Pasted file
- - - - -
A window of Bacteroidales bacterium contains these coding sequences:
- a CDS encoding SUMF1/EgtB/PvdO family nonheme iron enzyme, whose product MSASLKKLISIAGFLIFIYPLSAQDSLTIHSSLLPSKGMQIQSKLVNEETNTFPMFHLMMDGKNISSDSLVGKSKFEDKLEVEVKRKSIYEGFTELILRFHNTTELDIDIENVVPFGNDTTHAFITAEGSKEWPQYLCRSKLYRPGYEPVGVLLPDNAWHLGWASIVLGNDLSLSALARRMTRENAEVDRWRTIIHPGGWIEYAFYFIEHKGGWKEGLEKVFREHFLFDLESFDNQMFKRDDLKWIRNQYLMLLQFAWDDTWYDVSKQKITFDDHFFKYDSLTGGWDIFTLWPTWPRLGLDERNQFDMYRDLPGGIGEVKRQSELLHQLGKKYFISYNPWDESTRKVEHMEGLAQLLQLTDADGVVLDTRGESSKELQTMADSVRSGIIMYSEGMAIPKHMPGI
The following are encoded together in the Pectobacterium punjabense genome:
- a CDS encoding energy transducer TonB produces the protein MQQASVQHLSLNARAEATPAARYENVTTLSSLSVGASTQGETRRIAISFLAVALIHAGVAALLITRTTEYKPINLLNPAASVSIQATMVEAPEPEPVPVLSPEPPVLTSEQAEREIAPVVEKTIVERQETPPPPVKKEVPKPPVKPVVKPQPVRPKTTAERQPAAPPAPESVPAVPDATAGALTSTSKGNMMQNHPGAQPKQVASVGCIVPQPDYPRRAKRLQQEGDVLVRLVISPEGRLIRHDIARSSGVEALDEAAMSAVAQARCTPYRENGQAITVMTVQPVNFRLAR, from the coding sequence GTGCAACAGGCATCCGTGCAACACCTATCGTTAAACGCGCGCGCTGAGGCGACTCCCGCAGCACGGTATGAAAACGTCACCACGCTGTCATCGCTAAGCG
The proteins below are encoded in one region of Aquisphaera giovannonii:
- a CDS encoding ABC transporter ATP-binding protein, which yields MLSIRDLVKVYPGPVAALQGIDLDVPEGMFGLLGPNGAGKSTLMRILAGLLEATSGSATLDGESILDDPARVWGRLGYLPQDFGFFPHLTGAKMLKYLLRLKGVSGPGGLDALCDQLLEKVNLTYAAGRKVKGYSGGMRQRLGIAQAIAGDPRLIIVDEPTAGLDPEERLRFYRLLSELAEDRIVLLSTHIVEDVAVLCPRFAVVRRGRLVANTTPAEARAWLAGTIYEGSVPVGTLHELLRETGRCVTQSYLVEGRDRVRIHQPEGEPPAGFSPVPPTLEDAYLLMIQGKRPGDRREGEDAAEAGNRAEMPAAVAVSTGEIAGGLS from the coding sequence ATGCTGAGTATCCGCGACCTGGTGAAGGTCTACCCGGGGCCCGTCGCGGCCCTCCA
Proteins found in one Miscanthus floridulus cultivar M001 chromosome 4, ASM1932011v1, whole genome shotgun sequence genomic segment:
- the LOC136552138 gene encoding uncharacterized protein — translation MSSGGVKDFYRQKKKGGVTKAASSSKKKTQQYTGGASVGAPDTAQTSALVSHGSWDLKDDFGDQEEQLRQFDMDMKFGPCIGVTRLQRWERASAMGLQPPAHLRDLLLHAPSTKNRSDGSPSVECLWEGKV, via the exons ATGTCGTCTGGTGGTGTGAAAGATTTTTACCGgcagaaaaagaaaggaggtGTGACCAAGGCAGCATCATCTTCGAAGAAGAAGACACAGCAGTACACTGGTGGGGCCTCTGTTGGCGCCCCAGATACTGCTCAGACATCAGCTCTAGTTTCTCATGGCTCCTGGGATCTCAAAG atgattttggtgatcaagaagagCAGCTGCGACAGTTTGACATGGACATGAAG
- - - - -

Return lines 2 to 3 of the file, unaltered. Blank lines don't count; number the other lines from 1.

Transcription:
- a CDS encoding SUMF1/EgtB/PvdO family nonheme iron enzyme, whose product MSASLKKLISIAGFLIFIYPLSAQDSLTIHSSLLPSKGMQIQSKLVNEETNTFPMFHLMMDGKNISSDSLVGKSKFEDKLEVEVKRKSIYEGFTELILRFHNTTELDIDIENVVPFGNDTTHAFITAEGSKEWPQYLCRSKLYRPGYEPVGVLLPDNAWHLGWASIVLGNDLSLSALARRMTRENAEVDRWRTIIHPGGWIEYAFYFIEHKGGWKEGLEKVFREHFLFDLESFDNQMFKRDDLKWIRNQYLMLLQFAWDDTWYDVSKQKITFDDHFFKYDSLTGGWDIFTLWPTWPRLGLDERNQFDMYRDLPGGIGEVKRQSELLHQLGKKYFISYNPWDESTRKVEHMEGLAQLLQLTDADGVVLDTRGESSKELQTMADSVRSGIIMYSEGMAIPKHMPGI
The following are encoded together in the Pectobacterium punjabense genome: